People in recovery are leveraging the occasion of the second annual National Fentanyl Awareness Day to address the pressing crisis of illicitly manufactured fentanyl (IMF) within New Hampshire. The alarming surge in fentanyl-related deaths demands collective action to raise awareness, inform the public, and save lives across the state.

Recent data from local and federal sources underscores the severity of the fentanyl crisis in New Hampshire. The state has witnessed an 11 percent increase in drug overdose deaths within the past year, reaching 486 fatalities—nearly approaching the record set four years prior. As reported by the Boston Globe, this rise reflects a return to levels reminiscent of the height of the opioid epidemic.

In 2022, DEA seized more than 58.3 million pills containing fentanyl and more than 13,000 pounds of fentanyl powder. This equates to nearly 387.9 million potentially deadly doses of fentanyl. 

Fentanyl is a synthetic opioid approximately 50 times more potent than heroin and 100 times more potent than morphine. It is inexpensive, widely available, highly addictive, and comes in a variety of colors, shapes and forms – including powder and pills. Fentanyl is increasingly being found mixed with other substances. Many victims of fentanyl poisoning were unaware they ingested fentanyl.

A critical facet of addressing the crisis is acknowledging the role of fentanyl test strips in harm reduction. For years, advocates have pushed for the legalization of these tools, recognizing their potential to curtail overdose incidents. As New Hampshire grapples with the devastating impact of fentanyl-related fatalities, House Bill 287 has emerged as a beacon of hope. The legislation allows individuals, beyond those participating in syringe exchange programs, to possess testing strips and other materials designed to identify the presence of fentanyl and xylazine in substances.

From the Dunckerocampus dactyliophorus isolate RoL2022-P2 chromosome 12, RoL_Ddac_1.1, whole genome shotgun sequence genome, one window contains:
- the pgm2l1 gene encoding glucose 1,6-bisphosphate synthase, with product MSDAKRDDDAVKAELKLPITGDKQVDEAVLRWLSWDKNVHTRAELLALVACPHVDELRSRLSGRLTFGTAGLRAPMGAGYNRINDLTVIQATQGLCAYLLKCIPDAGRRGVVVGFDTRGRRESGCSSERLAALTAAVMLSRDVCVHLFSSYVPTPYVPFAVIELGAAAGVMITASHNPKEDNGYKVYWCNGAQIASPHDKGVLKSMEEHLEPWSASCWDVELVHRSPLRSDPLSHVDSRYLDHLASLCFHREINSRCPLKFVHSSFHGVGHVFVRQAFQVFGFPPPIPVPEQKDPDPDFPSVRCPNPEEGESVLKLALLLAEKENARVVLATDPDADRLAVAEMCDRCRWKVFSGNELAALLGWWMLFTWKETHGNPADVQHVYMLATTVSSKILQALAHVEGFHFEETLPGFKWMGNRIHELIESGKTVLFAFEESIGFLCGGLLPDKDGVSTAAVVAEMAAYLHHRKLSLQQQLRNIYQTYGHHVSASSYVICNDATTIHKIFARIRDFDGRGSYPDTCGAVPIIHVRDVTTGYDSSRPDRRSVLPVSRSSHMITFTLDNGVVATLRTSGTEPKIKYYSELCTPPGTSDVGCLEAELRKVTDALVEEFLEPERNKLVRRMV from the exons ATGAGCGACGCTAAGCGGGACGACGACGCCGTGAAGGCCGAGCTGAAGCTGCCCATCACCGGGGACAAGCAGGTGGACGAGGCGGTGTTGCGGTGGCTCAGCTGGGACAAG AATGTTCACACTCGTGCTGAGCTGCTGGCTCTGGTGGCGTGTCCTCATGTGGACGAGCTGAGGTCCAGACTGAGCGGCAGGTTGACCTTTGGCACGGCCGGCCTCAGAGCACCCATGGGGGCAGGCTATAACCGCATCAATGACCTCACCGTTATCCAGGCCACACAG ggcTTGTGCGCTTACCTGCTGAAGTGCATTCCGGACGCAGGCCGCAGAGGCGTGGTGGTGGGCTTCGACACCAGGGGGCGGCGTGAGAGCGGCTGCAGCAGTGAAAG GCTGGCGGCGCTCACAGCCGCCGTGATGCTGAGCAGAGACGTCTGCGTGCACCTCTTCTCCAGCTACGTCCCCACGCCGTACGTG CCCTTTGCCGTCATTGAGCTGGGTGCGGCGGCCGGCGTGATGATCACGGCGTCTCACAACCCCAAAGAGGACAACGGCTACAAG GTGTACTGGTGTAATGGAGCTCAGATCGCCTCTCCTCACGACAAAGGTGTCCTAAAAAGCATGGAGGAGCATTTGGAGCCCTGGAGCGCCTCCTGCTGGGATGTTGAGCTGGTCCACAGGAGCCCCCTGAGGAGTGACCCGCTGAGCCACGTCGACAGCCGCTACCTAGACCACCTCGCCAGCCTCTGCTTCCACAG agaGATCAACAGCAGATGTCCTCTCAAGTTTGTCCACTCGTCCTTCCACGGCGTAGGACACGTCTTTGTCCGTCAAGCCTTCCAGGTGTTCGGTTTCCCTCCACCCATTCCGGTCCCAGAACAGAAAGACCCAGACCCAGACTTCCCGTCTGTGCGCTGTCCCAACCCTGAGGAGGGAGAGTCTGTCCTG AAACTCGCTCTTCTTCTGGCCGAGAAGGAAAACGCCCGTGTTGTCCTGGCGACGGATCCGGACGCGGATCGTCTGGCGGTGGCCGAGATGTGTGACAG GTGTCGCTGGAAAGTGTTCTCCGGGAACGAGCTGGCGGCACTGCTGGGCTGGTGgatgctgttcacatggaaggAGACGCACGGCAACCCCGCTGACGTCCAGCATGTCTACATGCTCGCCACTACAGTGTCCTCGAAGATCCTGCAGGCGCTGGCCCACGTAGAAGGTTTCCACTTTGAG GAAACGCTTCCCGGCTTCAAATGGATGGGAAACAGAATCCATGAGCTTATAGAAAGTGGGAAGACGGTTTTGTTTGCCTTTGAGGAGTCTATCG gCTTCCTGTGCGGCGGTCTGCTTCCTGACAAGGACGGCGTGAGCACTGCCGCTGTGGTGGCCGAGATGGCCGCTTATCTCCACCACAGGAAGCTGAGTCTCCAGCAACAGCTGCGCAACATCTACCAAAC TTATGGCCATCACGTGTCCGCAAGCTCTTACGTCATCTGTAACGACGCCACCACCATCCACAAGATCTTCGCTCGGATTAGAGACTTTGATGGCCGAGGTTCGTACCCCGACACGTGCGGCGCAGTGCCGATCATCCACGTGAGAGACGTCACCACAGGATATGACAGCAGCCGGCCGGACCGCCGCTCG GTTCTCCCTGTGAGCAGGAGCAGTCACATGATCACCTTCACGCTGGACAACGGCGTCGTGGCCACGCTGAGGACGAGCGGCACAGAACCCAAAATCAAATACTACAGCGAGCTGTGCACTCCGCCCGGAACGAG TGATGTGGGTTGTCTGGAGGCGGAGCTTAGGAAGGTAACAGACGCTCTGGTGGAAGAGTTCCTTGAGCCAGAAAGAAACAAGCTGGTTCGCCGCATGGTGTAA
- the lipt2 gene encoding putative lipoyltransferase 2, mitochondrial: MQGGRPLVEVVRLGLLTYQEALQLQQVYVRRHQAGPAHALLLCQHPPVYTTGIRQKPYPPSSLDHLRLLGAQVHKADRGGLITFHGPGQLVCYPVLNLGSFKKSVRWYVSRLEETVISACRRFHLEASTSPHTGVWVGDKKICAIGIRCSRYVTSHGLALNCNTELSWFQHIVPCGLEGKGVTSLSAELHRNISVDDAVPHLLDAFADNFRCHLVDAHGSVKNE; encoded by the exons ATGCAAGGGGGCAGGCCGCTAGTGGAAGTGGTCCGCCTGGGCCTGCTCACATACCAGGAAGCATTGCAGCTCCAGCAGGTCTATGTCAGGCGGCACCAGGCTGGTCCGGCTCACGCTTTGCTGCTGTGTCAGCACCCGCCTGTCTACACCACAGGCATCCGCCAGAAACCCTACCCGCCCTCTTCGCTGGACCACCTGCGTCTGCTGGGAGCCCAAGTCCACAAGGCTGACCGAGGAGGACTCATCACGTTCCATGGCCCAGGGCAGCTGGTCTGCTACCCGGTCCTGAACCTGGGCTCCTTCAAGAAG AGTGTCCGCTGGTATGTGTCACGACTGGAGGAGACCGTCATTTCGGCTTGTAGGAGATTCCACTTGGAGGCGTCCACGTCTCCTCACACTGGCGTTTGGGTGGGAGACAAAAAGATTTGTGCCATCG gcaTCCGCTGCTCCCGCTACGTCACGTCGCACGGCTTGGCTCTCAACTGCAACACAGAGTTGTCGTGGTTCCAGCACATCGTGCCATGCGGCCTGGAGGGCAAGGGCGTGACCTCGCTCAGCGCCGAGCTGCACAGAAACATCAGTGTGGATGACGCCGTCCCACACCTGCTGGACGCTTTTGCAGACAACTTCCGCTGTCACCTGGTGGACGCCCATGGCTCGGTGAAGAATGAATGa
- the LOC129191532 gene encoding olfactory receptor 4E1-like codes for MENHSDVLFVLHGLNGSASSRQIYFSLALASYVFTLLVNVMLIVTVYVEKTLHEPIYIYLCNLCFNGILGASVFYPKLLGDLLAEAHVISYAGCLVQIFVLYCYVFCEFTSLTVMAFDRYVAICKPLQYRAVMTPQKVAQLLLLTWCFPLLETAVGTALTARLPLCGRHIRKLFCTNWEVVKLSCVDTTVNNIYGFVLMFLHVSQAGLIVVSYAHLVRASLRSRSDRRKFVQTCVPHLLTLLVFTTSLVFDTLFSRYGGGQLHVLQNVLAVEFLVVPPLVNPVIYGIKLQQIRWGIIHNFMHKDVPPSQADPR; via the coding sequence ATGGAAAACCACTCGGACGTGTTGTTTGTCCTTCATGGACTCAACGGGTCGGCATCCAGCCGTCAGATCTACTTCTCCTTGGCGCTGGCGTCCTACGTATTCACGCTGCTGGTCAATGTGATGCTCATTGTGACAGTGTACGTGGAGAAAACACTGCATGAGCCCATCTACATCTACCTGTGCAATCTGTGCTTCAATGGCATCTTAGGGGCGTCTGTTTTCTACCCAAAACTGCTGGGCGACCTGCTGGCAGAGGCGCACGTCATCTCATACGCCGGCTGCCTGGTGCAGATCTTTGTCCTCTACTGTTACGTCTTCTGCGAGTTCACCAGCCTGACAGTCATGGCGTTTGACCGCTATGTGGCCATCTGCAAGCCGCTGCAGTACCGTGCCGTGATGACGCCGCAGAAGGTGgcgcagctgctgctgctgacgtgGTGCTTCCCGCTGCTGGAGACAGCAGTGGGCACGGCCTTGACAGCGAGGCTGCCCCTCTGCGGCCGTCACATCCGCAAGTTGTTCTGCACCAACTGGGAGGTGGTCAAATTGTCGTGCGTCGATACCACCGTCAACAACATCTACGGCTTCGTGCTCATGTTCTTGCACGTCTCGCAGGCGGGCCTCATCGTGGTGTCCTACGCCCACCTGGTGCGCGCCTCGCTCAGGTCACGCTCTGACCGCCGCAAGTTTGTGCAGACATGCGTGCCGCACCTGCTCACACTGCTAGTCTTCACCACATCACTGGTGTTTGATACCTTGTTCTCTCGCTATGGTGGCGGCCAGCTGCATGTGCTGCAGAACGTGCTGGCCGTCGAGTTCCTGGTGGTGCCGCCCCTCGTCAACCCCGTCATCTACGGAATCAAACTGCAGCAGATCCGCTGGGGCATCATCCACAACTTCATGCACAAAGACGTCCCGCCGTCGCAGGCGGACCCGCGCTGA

According to NHPR, during the recent legislative session, multiple initiatives aimed to destigmatize what advocates of harm reduction refer to as essential life-saving tools, given the escalating issue of adulteration and contamination in the drug market. Notably, House Bill 287, which received Governor Sununu’s endorsement on August 4th, marks a pivotal step by granting the general public the right to possess testing strips and related materials designed for the identification of fentanyl and xylazine within substances.

“Fentanyl poisonings appear in a wide range of substances ranging from fake Xanax pills to methamphetamine, leading to a surge in overdose deaths,” said Cheryle Pacapelli , the project director at Harbor Care who oversees the development of recovery centers throughout New Hampshire. “By legalizing harm reduction tools like fentanyl test strips, we can provide individuals with the means to make informed choices and take control of their safety.”

National Fentanyl Awareness Day offers an opportunity for New Hampshire communities to unite and reflect on the devastating impact of fentanyl. The crisis has reshaped the landscape of drug-related fatalities, with synthetic opioids now driving an overdose crisis more lethal than any previous.

As New Hampshire continues to grapple with the repercussions of this crisis, the recovery movement and harm-reduction advocates remains committed to:

  • Supporting the broad distribution of evidence-based harm-reduction tool, 
  • Raising public awareness about the prevalence and dangers of illicit fentanyl, and

  • Collaborating with community organizations, healthcare providers, and lawmakers to devise effective strategies for addressing the crisis.

For more information about fentanyl, its risks, and safety measures, please visit the New Hampshire Harm Reduction Coalition.

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